I think before commenting on the questions in particular, it is going to save some explanation by explaining that there are several strains of Rhino. EHV-1 which is the "abortion strain" (the respiratory strain is commonly EHV-4) quite often will not be accompanied by any signs in the mare herself, and indeed, the mare may have been exposed a couple of months previously and is carrying a latent condition that subsequently surfaces in the form of an abortion. Immunization with the correct vaccine (Pneumabort-K or Prodigy in the USA) is required at 5, 7 and 9 months as a minimum, and 3 and 11 months (if the mare has not yet foaled) in high-risk situations (such as boarding barns, competition horses etc.) It is also important that you know that the virus can be carried on clothing and utensils, so even though your horses may not have come into contact with infected animals, if you have, then you may have taken the virus back to them. The good news (if it can be considered good) is that the indications of an abortion due to EHV-1 are usually very apparent in a necropsy. Actually, I think that I probably have covered all your questions...

There are other causes of infectious abortion that will need to be considered as well, and may be identified in the necropsy. One that springs to mind is EVA (equine viral arteritis).

As far as these not being notifiable diseases, in some countries they are, but one of the unfortunate sequela of a large and fragmented horse industry seen in the US is resistance among many owners to "regulation" and the ability to track animal movements. The discussion to be found elsewhere on this board concerning the issuance of UELN's (universal equine life numbers) is an interesting demonstration of this.
 

Michele
Nursing Foal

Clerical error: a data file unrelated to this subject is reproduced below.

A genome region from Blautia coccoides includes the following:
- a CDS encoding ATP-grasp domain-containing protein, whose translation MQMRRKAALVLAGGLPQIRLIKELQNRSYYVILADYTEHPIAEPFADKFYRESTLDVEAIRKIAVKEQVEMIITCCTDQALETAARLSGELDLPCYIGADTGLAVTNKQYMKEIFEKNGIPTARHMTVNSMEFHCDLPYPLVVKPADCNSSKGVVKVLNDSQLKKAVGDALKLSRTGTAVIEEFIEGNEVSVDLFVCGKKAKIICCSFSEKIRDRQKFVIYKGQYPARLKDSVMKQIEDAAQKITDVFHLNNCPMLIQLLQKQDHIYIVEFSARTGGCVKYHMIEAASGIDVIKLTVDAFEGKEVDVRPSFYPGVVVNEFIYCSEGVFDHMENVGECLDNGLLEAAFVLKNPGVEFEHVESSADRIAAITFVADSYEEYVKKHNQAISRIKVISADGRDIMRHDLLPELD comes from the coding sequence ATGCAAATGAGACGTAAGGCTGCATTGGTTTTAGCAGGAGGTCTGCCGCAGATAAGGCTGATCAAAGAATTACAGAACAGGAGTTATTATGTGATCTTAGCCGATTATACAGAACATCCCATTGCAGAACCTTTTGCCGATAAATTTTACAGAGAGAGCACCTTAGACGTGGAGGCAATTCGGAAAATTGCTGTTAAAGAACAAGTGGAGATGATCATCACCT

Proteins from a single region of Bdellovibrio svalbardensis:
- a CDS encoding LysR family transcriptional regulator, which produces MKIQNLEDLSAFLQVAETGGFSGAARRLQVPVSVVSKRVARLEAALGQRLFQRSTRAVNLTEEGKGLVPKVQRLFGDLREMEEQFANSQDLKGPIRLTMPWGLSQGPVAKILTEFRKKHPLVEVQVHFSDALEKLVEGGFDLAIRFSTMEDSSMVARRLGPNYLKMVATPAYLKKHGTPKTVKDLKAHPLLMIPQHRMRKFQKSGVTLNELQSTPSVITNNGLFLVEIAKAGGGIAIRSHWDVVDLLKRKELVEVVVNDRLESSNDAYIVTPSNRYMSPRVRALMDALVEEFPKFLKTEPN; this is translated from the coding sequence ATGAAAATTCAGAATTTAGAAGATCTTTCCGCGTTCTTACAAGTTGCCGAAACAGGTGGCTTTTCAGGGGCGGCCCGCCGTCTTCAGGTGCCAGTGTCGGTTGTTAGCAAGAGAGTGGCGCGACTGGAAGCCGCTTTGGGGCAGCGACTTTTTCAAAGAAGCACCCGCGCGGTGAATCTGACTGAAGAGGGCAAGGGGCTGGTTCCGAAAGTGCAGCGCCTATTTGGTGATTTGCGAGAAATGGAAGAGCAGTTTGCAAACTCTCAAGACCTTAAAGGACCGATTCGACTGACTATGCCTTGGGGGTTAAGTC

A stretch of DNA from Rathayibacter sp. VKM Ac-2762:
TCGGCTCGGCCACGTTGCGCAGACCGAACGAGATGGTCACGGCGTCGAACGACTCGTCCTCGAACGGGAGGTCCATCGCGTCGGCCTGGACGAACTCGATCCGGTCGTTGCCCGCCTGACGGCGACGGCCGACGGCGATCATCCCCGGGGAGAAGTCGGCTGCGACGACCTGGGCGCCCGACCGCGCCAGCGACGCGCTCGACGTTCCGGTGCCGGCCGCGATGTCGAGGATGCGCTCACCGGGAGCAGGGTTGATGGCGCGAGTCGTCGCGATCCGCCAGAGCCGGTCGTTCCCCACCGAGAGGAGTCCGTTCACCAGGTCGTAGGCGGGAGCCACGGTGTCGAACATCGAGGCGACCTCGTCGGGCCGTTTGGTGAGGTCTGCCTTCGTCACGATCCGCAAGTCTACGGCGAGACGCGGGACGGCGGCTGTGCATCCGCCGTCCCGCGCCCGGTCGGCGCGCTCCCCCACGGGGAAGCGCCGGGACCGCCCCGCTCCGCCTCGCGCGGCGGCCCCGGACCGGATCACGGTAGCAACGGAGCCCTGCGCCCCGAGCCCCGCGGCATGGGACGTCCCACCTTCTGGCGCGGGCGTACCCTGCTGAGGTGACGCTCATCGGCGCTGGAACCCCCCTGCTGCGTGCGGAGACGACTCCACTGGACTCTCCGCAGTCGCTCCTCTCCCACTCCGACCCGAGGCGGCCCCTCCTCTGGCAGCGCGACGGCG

Username: Mich

Post Number: 17
Registered: 02-2006
Posted on Monday, June 26, 2006 - 12:56 am:   Edit Post Delete Post    Move Post (Moderator/Admin Only)

The pathologist called on Friday to say that the bacterial and viral tests came back negative for EHV1 and no clinical signs could be found on the foetus. He is 99.9% sure it wasn't EHV1. I have been told however by someone else that it would be a good idea to test the two mares and yearling - what is the most reliable test for EHV1? If a horse is a "carrier" is it possible to get a reliable positive test?

How long can drawn blood remain viable? Blood was only tested 10 days after drawn for hormone levels. Will this time lapse affect the results? The results were:

Test = Progesterone
Result = 0.39
Units = nmol/l
Test = Estrone-Sulphate
Result = 3.68
Units = ng/ml
Interpretation = Both the Progesterone and Estrone-Sulphate levels are very low for a 6 month pregnant mare.

If the foetus was about to die or already dead when the blood was drawn how would that affect the hormone levels?

Many thanks again.
 

Michele
Nursing Foal
Username: Mich

Post Number: 18
Registered: 02-2006
Posted on Friday, July 07, 2006 - 10:53 am:   Edit Post Delete Post    Move Post (Moderator/Admin Only)

The pathologist called on Friday to say that the bacterial and viral tests came back negative for EHV1 and no clinical signs could be found on the foetus. He is 99.9% sure it wasn't EHV1. I have been told however by someone else that it would be a good idea to test the two mares and yearling - what is the most reliable test for EHV1? If a horse is a "carrier" is it possible to get a reliable positive test?

How long can drawn blood remain viable? Blood was only tested 10 days after drawn for hormone levels. Will this time lapse affect the results? The results were:

Test = Progesterone
Result = 0.39
Units = nmol/l
Test = Estrone-Sulphate
Result = 3.68
Units = ng/ml
Interpretation = Both the Progesterone and Estrone-Sulphate levels are very low for a 6 month pregnant mare.

If the foetus was about to die or already dead when the blood was drawn how would that affect the hormone levels?

Many thanks again.